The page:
Review Summary: switching up superpositions for u
Let’s make like every amateur YouTube video essayist for a second and talk about parasocial relationships. The oft-discussed termed coined for the one-way dynamic between artist and fan has been done to death and resurrected and done to death and resurrected over and over again ever since John Hinckley Jr tried to assassinate Reagan in Jodie Foster’s name (citation needed?), and has – rightfully – been the subject of many a scrupulous takedown. Idolatry and worship of the fallible celebrity is at best a little spooky and at worst injurious to the physical and mental safety of both the worshipper and worshipee. And yet – and yet – what isn’t touched upon enough is the inevitability of it all. It is inevitable that we treat these artists as deities. They are, (let us make no bones about it) deities who *** and piss and catfight and say cancellable *** on twitterdotcom, but they are deities, nonetheless. They are also, crucially, not that at all.
Honestly I have never been Kendrick Lamar’s most stalwart fan, and further to that point: Mr Morale and the Big Steppers hasn’t made me the umpteenth convert to his convent. What I will concede (hold your applause) is that – like many others before, during, and after me – I respect him immensely for this record. Much has been said about the candour of MM&tBS already, and although I’ll skirt across this point multiple times over the course of the next few paragraphs, I’d much rather we focus on the mesmerizing psychological instability that this focus on emotional honesty results in.
The album, now that I’ve finally gotten around to plumbing its depths, is simultaneously some of worst and most impressive *** I could imagine being produced by a Grammy and Pulitzer Prize winning avatar emissary of all things socially conscious and lyrically mind-opening.
Listen, okay, deep breaths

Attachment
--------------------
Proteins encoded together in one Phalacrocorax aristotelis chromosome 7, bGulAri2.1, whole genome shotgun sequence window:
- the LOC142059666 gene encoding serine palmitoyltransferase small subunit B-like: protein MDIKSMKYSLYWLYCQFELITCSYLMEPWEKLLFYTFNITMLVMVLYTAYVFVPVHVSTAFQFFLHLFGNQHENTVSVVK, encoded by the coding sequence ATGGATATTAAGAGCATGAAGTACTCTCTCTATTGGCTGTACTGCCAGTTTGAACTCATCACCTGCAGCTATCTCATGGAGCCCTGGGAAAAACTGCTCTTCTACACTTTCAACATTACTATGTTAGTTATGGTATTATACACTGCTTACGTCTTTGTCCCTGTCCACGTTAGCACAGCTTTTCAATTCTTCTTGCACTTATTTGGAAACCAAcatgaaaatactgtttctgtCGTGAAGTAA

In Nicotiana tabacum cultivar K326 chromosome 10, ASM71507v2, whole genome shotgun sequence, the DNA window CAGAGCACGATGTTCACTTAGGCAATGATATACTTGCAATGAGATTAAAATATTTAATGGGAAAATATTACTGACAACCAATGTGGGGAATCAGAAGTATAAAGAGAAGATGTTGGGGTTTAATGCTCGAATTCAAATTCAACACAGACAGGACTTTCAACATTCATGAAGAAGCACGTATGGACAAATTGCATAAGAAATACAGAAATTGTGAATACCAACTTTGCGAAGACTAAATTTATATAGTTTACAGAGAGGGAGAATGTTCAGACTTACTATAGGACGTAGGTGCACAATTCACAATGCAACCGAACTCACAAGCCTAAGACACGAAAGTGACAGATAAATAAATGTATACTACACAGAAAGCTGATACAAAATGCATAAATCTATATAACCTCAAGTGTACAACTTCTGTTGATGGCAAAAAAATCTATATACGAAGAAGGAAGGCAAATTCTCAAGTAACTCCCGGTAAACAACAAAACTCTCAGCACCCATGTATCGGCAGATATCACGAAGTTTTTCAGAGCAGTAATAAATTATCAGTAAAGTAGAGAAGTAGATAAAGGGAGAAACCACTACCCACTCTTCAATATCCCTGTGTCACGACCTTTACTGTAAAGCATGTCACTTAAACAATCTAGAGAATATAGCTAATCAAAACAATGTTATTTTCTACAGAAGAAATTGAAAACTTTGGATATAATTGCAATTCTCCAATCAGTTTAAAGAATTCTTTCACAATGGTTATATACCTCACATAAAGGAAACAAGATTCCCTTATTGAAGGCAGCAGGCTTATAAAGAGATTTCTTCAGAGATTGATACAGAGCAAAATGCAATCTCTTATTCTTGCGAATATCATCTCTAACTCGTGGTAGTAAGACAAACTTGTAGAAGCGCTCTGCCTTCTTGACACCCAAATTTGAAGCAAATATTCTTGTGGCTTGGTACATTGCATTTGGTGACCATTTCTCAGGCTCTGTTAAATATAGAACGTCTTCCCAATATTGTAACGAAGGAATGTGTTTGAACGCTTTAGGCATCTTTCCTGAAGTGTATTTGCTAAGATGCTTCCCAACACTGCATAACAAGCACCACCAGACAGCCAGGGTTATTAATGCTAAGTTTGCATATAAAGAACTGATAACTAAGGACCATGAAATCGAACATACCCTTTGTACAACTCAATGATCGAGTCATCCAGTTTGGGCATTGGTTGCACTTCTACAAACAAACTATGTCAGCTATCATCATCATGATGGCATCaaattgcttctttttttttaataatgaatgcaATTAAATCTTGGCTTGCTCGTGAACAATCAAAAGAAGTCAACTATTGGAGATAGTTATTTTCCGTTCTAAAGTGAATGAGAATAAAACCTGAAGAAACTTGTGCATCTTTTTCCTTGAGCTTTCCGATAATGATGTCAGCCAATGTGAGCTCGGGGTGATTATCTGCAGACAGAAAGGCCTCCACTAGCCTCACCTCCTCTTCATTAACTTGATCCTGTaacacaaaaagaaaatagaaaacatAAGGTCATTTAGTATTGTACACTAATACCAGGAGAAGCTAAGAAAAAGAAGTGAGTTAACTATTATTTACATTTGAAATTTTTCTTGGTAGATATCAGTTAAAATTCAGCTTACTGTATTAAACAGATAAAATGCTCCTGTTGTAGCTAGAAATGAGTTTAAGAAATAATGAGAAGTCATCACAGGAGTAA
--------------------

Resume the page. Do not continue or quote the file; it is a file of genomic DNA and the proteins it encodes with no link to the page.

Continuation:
I was watching one of my favourite YouTube channels discuss this album before I’d even listened to it and they brought up the line “They gon’ judge your life for a couple of likes on the double tap” and the initial ‘What the ***?’ response that elicited from me was not diminished by the munificence of context when I heard it for a second time on Purple Hearts
. It is the most basic observation that – even when deftly woven into the dense thematic tapestry that is presented on the zoom-out moments of the record – refuses to sit still in the pantheon of Kendrick lyrics that make an effort to point towards significance. It points towards the obvious and no further beyond it. Social media bad.
But then he goes and ends the album on something like “sorry I didn’t save the world, my friend/I was too busy building mine again” and then you’re like, okay, the pitfalls of We Cry Together
and Mother I Sober
and Auntie Diaries
, the grime and the dirt and the controversy, is crystallised: the flaws inherent in these songs, the open wounds, aren’t imperfections that went unnoticed in the editing process, but were noticed, noted, and deliberately presented because
they were gross. In this, Kendrick is held in an undulating superposition between occupying the deity status his audience has foisted upon him and renouncing it for his humanhood in the same breath. The use of the ‘f’ slur is both a mistake and not a mistake; the inclusion of Kodak Black on the album both something Kendrick stands behind as meta-commentary on how cycles of abuse create trauma, and a real, flawed human that he can lambast during the course of the very album that begs his inclusion.
It’s a pretty neat trick, bringing deliberate attention to how your questionable decisions are *pushes glasses up nose* actually fine because they get the people thinking, but also I’m “not your Saviour” but also God is “speaking through me” but also “I can’t please everybody” but also I’m a “spirit medium” but also…
I’m not quite sold on this technique. On one hand, this back-and-forth absolutely does a fantastic job of highlighting the fallibility of people, the heightened contradiction of being an artist heralded as the voice of a generation but at the same time being a person who has ***ed up and who is
***ed up. It’s thought-provoking and the storm of discourse kicked up in the wake of tracks like Auntie Diaries